“One showed up at the airport in Hawaii, and they shot it,” Denver Holt, director of the Owl Research Institute in Montana, told the New York Times.“It’s the first ever in Hawaii and they shot it!” Holt was expressing his dismay at the sad news that a snowy owl, one of the most magnificent of all American birds, had journeyed from its Arctic home all the way to Hawaii and been shot dead for its effort. He was quoted in a Times story about the sudden, mysterious surge in snowy owl sightings all over the country, giving people a chance to see the huge, white predators in places where they had never appeared before. Like Hawaii.
Here is a lesson in the value of waiting to get the full story before making assumptions. I saw the Times story, and had sketched out a post on the doomed Hawaii visitor, something about mankind’s unethical impulse to destroy beautiful living things to make beautiful dead things like fur coats, trophies and stuffed snowy owls. But my travel travails made it impossible for me to finish it, and it’s a good thing. Honolulu Civil Beat had the rest of the story.
The shooting occurred on Thanksgiving, and the scene was Honolulu Airport. The USDA’s Wildlife Services Division has the job of ensuring that its runways are free of birds that could fly into a plane’s engines and cause it to crash, a real danger to commercial flights. The airport contracts with the USDA to drive around the airports all day chasing away birds—a strange duty but a necessary one.
Try as the bird-removal crew might, they couldn’t get rid of the two-foot tall white owl with the four-foot wingspan. They did their research, and knew it was a snowy owl. They also knew that it was the first ever to come to the islands. They tried everything: it sounds like the plot of a Chuck Jones cartoon. They shouted. They shot off flares. They tried to capture it, using an Acme net gun. Owls are the avian equivilents of Tom Cruise in “Top Gun”: nothing flies better. All the plans and gadgets failed. After two hours of fruitless owl-shooing, the Wildlife Service employees caucused and concluded that they couldn’t take any more chances. They shot the owl.
The shooter were in a classic, if unusual, ethics conflict where the choice is between right and more right. Kindness and respect for living things dictated that the owl be kept alive, and it was also an official duty: this was the Wildlife Service, after all. But the Service also had accepted the responsibility of keeping runways free of the danger posed by birds. Human life comes first, and even though the odds against this one owl causing a tragedy were long, the risk was still too great. The Civil Beat article said that the officials were upset about the decision, and no wonder. But the owl had to die. Between the conflicting duties, they chose the correct one.
Reading the reader comments to the article reveals the unethical act of shameless wahlberging in full flower. All these outraged bird-lovers who just know that the stupid and blood-thirsty USDA professionals made the wrong choice, and that they, in their thorough knowledge of the nuances of snowy owl capture, could have and would have saved the bird.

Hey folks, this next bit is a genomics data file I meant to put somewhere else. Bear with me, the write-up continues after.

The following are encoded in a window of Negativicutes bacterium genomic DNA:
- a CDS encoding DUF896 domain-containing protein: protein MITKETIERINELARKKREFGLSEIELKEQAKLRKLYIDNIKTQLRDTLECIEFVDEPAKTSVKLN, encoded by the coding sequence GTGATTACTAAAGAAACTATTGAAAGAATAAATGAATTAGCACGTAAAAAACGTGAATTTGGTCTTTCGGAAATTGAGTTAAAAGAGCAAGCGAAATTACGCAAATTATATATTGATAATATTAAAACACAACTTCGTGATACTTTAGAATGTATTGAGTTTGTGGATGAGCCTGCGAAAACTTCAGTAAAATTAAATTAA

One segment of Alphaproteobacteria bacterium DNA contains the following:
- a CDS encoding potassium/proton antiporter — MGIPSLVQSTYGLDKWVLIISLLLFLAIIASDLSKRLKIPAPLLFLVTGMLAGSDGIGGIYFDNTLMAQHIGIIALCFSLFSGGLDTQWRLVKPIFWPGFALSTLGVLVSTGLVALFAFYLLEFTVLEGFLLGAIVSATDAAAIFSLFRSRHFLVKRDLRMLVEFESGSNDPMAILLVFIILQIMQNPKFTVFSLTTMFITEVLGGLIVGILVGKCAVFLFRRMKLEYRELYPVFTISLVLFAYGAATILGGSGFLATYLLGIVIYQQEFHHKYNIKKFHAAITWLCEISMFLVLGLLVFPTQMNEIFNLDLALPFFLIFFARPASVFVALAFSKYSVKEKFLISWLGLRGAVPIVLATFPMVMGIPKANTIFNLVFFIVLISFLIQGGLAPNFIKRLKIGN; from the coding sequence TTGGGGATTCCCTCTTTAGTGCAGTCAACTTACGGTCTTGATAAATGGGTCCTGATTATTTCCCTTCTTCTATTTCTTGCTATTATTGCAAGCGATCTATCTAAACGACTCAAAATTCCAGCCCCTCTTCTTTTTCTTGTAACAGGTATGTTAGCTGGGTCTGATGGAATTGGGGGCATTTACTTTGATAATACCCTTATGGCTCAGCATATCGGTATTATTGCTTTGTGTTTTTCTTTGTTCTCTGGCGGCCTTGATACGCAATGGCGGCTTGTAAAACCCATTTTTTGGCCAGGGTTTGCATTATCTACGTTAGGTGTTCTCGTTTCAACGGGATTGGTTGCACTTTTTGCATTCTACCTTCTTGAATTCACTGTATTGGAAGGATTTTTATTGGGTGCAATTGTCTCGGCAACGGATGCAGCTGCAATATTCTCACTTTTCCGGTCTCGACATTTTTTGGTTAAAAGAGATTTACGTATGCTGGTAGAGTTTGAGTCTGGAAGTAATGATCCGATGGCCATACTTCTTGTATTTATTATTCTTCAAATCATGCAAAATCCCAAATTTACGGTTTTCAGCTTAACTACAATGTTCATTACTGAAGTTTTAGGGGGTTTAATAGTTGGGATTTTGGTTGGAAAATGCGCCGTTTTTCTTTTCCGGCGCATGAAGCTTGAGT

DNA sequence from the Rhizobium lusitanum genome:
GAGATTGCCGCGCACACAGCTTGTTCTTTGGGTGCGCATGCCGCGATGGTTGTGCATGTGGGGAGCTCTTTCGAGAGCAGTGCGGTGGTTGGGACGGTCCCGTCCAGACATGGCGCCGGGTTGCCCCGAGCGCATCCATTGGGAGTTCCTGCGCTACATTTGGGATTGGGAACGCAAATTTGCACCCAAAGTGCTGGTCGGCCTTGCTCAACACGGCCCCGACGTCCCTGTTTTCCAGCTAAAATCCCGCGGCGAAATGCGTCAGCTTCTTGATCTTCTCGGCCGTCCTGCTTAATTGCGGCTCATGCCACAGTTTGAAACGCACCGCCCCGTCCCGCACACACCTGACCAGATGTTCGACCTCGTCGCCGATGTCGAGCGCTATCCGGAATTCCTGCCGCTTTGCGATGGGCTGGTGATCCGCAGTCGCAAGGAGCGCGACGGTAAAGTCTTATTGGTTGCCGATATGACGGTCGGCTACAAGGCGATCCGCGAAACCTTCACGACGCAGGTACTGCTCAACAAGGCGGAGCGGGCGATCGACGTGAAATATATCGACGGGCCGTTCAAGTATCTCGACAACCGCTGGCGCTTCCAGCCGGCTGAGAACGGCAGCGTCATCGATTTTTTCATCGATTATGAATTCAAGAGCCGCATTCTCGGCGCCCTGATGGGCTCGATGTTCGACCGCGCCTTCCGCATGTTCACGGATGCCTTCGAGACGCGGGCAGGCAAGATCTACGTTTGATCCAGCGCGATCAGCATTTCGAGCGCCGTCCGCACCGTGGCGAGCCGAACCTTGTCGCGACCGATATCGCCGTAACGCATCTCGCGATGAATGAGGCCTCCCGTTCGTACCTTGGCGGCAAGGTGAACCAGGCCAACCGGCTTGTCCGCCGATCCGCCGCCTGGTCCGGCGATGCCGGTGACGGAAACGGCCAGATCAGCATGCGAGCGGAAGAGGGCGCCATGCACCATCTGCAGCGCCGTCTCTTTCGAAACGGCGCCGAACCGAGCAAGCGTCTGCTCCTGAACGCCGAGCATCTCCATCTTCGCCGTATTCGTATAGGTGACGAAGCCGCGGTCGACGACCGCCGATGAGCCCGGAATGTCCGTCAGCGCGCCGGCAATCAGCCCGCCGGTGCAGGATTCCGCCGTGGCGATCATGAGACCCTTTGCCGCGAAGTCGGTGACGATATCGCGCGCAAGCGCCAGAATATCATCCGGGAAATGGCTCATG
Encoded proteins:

One writes, “Why didn’t they just walk out the owl and push if off the runway? Trigger happy is how I would describe these losers.” Yeah, why didn’t they call that Harry Potter guy? He’s good with owls. Another critical snowy owl expert says, “Two whole hours! That’s what they call exhausting all options?” No that’s what they call, “Professionals who have a difficult decision to make assessing what the options and choosing one without dithering over it until someone get hurt.” It doesn’t matter how long it takes to reach the conclusion that there is only one thing to do, no matter how unwelcome that conclusion is. Professionals, leaders and responsible decision-makers know that there is more risk than benefit waiting. One benefit, of course, is that it gives second-guessers who weren’t there and have no hesitation finding fault with the conduct of those who were there less to criticize. That isn’t problem-solving, however; it’s public relations. “You trying to tell me they couldn’t use a tranquilizer gun?” asks a Dorothy-Lee Huckle. My God, Dorothy! You’re right! The Wildlife service never thought of a tranquilizer gun to remove an animal without killing it! Oh, if only you had been there!
Than there’s Brad Parson, who had another forehead-slapping bolt of inspiration: “Could have tried to catch it and take it to the Honolulu Zoo.” That’s assuming that Brad has a forehead.
Then there’s this, from Occupy Honolulu crusader Michael Broady, Jr., who personifies Maslow’s Law (“If all you have is a hammer, everything looks like a nail”) with this fatuous declaration:
“DISGUSTING.. SICKENING!!! Look at that beautiful pueo! I’m sorry but if you can even think of pointing a gun at that living being as if YOU HAVE THE RIGHT to take its life, you have no heart. I don’t care what your “job” tells you to do. It’s disgusting you would take such an evil duty and call yourself “employed” because you kill living things to keep the capitalist machine turning.”
Responsibility, particularly when it requires choosing between imperfect alternatives, can be the most difficult ethical value of all. The Wildlife Service did its duty. May Brad, Michael, Dorothy and the rest perform their duties, and resolve their ethical conflicts, so well.